Monday, May 24, 1999
Groups grab at tobacco suit windfall
Requests go well beyond Ohio's $10 billion pot
BY MICHAEL HAWTHORNE
Enquirer Columbus Bureau
COLUMBUS Groups vying to share the settlement Ohio made with tobacco companies say they need only a small chunk of cash to pursue cancer research, promote healthy lifestyles and persuade people to kick the habit.
Others want a slice to finance health care for the working poor, technology for universities and prescription drugs for the elderly.
But small in this case can mean millions of dollars. And simple math suggests some of the groups aren't going to get anything close to what they want.
Indeed, the deluge of proposals before a state task force studying the issue could end up costing more than the $10 billion Ohio is slated to reap during the next quarter century from cigarette makers.
As the group assembled by Gov. Bob Taft moves closer to recommending how the money should be spent, some of the requests have staggered even the most seasoned observers of state government.
We're talking about billions of dollars, and these folks haven't been shy, said Senate President Richard Finan, R-Evendale, a panel member. But there is only so much to go around.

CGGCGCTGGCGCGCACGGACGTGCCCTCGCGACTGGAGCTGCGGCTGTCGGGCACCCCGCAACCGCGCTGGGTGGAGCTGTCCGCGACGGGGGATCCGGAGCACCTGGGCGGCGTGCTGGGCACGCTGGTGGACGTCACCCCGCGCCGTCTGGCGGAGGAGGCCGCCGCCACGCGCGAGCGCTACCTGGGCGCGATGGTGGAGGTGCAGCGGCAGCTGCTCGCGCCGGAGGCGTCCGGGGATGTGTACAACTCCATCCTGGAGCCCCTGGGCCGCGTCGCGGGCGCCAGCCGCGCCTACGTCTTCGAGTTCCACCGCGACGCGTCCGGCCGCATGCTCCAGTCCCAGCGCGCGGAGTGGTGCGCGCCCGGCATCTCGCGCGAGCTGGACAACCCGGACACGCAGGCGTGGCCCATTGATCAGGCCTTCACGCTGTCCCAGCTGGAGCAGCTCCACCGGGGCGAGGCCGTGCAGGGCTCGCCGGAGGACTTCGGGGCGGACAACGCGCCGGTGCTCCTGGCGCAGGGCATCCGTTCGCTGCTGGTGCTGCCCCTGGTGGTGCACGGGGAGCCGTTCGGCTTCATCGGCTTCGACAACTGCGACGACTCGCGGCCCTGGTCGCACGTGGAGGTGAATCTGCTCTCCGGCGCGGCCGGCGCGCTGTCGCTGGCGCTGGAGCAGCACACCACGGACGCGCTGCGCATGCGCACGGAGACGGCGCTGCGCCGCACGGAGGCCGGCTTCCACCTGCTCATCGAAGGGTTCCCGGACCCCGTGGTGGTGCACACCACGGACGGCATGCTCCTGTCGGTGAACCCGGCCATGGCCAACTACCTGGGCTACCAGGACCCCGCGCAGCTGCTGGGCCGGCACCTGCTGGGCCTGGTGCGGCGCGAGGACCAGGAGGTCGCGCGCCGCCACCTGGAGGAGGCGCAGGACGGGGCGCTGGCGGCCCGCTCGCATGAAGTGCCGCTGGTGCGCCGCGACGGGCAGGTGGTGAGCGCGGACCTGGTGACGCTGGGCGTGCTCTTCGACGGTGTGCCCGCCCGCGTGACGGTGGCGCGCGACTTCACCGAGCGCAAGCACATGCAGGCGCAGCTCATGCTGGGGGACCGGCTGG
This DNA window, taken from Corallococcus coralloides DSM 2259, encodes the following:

During his State of the State address earlier this year, Mr. Taft directed the panel to focus on programs that reduce the number of young smokers. Other governors, including Indiana Gov. Frank O'Bannon, have in
cluded similar proposals in their plans for the tobacco settlement.
Mr. Taft also is pushing to use some of the cash to finance school construction. He and other state leaders are under pressure to comply with an Ohio Supreme Court order that struck down the way the state pays for public schools.
It's important to listen to all the different groups, Mr. Taft said last week. But we're not there yet.
Ohio's first check from the settlement $120 million isn't expected until next summer. State lawmakers will decide how that money and subsequent annual payments ranging from $323 million to $422 million will be spent.